Rolf Krake: Europe’s First Turreted Ironclad

By Arnold A Putnam, published February 1998

Abstract

In 1862, as tension between Denmark and Prussia increased, the Danish Navy ordered the ironclad Rolf Krake from Napiers, Glasgow, a firm already experienced in this new form of construction. For the first time in a European warship, the main armament was mounted in two armoured turrets.   The author in “Contract and Construction” includes many structural details with drawings to illustrate improvements in the design since construction of the 1850s prototype, especially the turret arrangement. Launched in May 1863 she completed her sea trials in the Baltic at the end of August. She was found to be an indifferent sea boat and too deep in draft to conduct close inshore military support, the role she was expected to perform. In mid February she assisted the Danish army against the Germans but, due to her draft, her guns had difficulty reaching the inshore targets. To the Danes the war with Germany had an unsatisfactory outcome. In 1864, she took part in the unsuccessful defence of Düppel, surviving many hits from Prussian artillery, but was badly damaged by a shell plunging through the un-armoured deck. Though repaired and modified, she never saw action again, and was decommissioned in 1893, ending her life as a target.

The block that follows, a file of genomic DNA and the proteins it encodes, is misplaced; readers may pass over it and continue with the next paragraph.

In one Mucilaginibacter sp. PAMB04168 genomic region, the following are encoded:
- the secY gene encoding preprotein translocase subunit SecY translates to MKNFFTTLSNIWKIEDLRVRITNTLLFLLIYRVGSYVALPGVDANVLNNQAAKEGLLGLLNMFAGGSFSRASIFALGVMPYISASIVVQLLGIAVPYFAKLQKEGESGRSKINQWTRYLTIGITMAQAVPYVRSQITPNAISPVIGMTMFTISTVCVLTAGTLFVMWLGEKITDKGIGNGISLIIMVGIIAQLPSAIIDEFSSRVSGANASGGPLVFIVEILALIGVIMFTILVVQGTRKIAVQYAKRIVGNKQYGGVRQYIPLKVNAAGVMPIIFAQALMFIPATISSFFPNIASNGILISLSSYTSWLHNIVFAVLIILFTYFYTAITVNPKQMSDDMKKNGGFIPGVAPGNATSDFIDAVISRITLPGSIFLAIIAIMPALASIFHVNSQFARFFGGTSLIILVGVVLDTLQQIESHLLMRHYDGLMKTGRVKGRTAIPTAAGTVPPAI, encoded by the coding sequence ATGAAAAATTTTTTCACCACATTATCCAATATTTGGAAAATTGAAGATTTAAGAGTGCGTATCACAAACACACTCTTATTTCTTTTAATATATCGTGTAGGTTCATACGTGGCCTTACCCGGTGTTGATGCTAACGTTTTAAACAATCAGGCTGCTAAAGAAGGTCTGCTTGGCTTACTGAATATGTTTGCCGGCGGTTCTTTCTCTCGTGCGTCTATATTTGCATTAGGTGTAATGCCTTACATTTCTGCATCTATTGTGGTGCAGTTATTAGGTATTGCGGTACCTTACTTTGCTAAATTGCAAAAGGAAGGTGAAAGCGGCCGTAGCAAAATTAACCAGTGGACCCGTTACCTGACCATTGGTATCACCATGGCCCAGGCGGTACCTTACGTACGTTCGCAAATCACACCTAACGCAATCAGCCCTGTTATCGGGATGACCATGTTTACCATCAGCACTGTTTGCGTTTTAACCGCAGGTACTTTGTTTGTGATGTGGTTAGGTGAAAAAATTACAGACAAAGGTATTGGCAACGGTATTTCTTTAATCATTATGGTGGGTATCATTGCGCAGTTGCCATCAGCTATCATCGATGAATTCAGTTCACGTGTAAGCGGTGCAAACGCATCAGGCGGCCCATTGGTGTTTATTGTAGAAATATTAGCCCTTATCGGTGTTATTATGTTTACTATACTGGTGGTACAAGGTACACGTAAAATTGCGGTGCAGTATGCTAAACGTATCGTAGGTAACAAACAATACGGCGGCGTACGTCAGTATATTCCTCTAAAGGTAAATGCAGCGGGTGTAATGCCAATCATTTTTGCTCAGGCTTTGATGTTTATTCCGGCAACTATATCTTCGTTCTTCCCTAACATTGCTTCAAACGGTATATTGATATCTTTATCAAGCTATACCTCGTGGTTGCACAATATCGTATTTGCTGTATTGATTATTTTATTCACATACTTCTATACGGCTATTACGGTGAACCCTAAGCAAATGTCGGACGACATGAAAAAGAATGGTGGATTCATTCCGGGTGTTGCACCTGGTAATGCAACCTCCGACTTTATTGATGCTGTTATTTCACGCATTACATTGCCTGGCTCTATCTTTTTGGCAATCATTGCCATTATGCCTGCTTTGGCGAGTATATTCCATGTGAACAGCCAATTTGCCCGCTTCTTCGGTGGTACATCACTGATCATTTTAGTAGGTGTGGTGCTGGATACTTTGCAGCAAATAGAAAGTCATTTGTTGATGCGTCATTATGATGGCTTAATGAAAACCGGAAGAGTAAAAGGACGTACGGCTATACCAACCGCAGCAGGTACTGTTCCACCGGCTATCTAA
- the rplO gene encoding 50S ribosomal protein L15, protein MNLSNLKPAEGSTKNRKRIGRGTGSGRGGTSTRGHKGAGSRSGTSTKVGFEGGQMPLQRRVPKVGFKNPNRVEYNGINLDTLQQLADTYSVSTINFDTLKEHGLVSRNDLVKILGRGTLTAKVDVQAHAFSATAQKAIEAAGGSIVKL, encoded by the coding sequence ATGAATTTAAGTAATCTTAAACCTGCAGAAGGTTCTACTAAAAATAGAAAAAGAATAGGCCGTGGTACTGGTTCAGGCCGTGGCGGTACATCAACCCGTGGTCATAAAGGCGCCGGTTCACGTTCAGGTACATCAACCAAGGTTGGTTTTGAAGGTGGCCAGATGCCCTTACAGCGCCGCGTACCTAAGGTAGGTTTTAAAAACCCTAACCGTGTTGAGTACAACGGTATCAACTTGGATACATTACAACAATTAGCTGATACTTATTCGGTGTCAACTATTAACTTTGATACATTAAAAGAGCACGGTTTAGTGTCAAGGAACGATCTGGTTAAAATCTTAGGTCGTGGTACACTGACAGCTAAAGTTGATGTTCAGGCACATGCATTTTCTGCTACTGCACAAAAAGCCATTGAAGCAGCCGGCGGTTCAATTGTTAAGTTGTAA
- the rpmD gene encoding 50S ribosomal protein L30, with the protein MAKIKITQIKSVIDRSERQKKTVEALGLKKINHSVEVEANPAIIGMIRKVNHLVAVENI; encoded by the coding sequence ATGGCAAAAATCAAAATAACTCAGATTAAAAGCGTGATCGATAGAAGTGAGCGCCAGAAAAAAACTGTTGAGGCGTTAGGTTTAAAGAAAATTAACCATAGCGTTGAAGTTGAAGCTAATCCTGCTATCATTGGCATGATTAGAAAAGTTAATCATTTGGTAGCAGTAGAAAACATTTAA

Join Today To Read The Full Article

Filed under: Baltic | North Sea | Other (Nineteenth C)
Subjects include: Shipbuilding & Design | Weapons

Join Today To Read The Full Article

Join Now

If you are already a member please login here.